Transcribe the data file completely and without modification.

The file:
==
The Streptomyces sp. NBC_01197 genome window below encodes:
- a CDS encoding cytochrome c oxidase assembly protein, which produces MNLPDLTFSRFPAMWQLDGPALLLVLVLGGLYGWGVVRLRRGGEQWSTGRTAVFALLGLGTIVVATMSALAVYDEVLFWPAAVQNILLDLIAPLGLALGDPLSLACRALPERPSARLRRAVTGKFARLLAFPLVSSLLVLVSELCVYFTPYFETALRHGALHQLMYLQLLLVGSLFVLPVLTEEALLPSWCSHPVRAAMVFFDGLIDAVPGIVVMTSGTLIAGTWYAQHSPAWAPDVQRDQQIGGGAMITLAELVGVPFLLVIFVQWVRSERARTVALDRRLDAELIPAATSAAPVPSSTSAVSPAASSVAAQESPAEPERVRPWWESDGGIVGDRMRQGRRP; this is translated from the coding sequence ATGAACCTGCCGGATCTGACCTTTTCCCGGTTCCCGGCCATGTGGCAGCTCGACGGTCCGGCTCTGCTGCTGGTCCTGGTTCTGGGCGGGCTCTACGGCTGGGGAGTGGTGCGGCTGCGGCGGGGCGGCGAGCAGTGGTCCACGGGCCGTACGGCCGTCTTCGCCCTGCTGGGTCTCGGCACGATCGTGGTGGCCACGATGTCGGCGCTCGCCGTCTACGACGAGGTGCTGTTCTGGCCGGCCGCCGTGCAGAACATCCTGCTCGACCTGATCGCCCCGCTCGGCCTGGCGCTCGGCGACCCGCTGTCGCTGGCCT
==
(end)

The Streptomyces sp. NBC_01197 genome window below encodes:
- a CDS encoding cytochrome c oxidase assembly protein, which produces MNLPDLTFSRFPAMWQLDGPALLLVLVLGGLYGWGVVRLRRGGEQWSTGRTAVFALLGLGTIVVATMSALAVYDEVLFWPAAVQNILLDLIAPLGLALGDPLSLACRALPERPSARLRRAVTGKFARLLAFPLVSSLLVLVSELCVYFTPYFETALRHGALHQLMYLQLLLVGSLFVLPVLTEEALLPSWCSHPVRAAMVFFDGLIDAVPGIVVMTSGTLIAGTWYAQHSPAWAPDVQRDQQIGGGAMITLAELVGVPFLLVIFVQWVRSERARTVALDRRLDAELIPAATSAAPVPSSTSAVSPAASSVAAQESPAEPERVRPWWESDGGIVGDRMRQGRRP; this is translated from the coding sequence ATGAACCTGCCGGATCTGACCTTTTCCCGGTTCCCGGCCATGTGGCAGCTCGACGGTCCGGCTCTGCTGCTGGTCCTGGTTCTGGGCGGGCTCTACGGCTGGGGAGTGGTGCGGCTGCGGCGGGGCGGCGAGCAGTGGTCCACGGGCCGTACGGCCGTCTTCGCCCTGCTGGGTCTCGGCACGATCGTGGTGGCCACGATGTCGGCGCTCGCCGTCTACGACGAGGTGCTGTTCTGGCCGGCCGCCGTGCAGAACATCCTGCTCGACCTGATCGCCCCGCTCGGCCTGGCGCTCGGCGACCCGCTGTCGCTGGCCT